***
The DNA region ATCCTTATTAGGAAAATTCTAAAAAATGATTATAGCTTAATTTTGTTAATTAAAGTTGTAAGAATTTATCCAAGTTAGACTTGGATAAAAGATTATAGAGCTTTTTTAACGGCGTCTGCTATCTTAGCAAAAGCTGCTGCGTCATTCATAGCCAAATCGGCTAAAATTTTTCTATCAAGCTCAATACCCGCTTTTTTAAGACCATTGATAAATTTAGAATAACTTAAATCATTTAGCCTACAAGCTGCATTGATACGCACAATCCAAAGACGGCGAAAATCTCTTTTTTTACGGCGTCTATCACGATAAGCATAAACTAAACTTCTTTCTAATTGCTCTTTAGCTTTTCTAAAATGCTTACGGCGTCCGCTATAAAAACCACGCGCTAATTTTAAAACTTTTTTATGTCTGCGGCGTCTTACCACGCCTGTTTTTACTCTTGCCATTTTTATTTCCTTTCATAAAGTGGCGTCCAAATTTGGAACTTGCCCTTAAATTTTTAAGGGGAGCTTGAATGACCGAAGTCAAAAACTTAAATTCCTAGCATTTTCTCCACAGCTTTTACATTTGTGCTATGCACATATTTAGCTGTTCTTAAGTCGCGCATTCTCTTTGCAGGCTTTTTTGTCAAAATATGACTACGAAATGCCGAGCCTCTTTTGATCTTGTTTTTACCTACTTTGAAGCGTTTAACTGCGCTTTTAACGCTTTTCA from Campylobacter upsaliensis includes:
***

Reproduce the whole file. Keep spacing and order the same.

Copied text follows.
The DNA region ATCCTTATTAGGAAAATTCTAAAAAATGATTATAGCTTAATTTTGTTAATTAAAGTTGTAAGAATTTATCCAAGTTAGACTTGGATAAAAGATTATAGAGCTTTTTTAACGGCGTCTGCTATCTTAGCAAAAGCTGCTGCGTCATTCATAGCCAAATCGGCTAAAATTTTTCTATCAAGCTCAATACCCGCTTTTTTAAGACCATTGATAAATTTAGAATAACTTAAATCATTTAGCCTACAAGCTGCATTGATACGCACAATCCAAAGACGGCGAAAATCTCTTTTTTTACGGCGTCTATCACGATAAGCATAAACTAAACTTCTTTCTAATTGCTCTTTAGCTTTTCTAAAATGCTTACGGCGTCCGCTATAAAAACCACGCGCTAATTTTAAAACTTTTTTATGTCTGCGGCGTCTTACCACGCCTGTTTTTACTCTTGCCATTTTTATTTCCTTTCATAAAGTGGCGTCCAAATTTGGAACTTGCCCTTAAATTTTTAAGGGGAGCTTGAATGACCGAAGTCAAAAACTTAAATTCCTAGCATTTTCTCCACAGCTTTTACATTTGTGCTATGCACATATTTAGCTGTTCTTAAGTCGCGCATTCTCTTTGCAGGCTTTTTTGTCAAAATATGACTACGAAATGCCGAGCCTCTTTTGATCTTGTTTTTACCTACTTTGAAGCGTTTAACTGCGCTTTTAACGCTTTTCA from Campylobacter upsaliensis includes: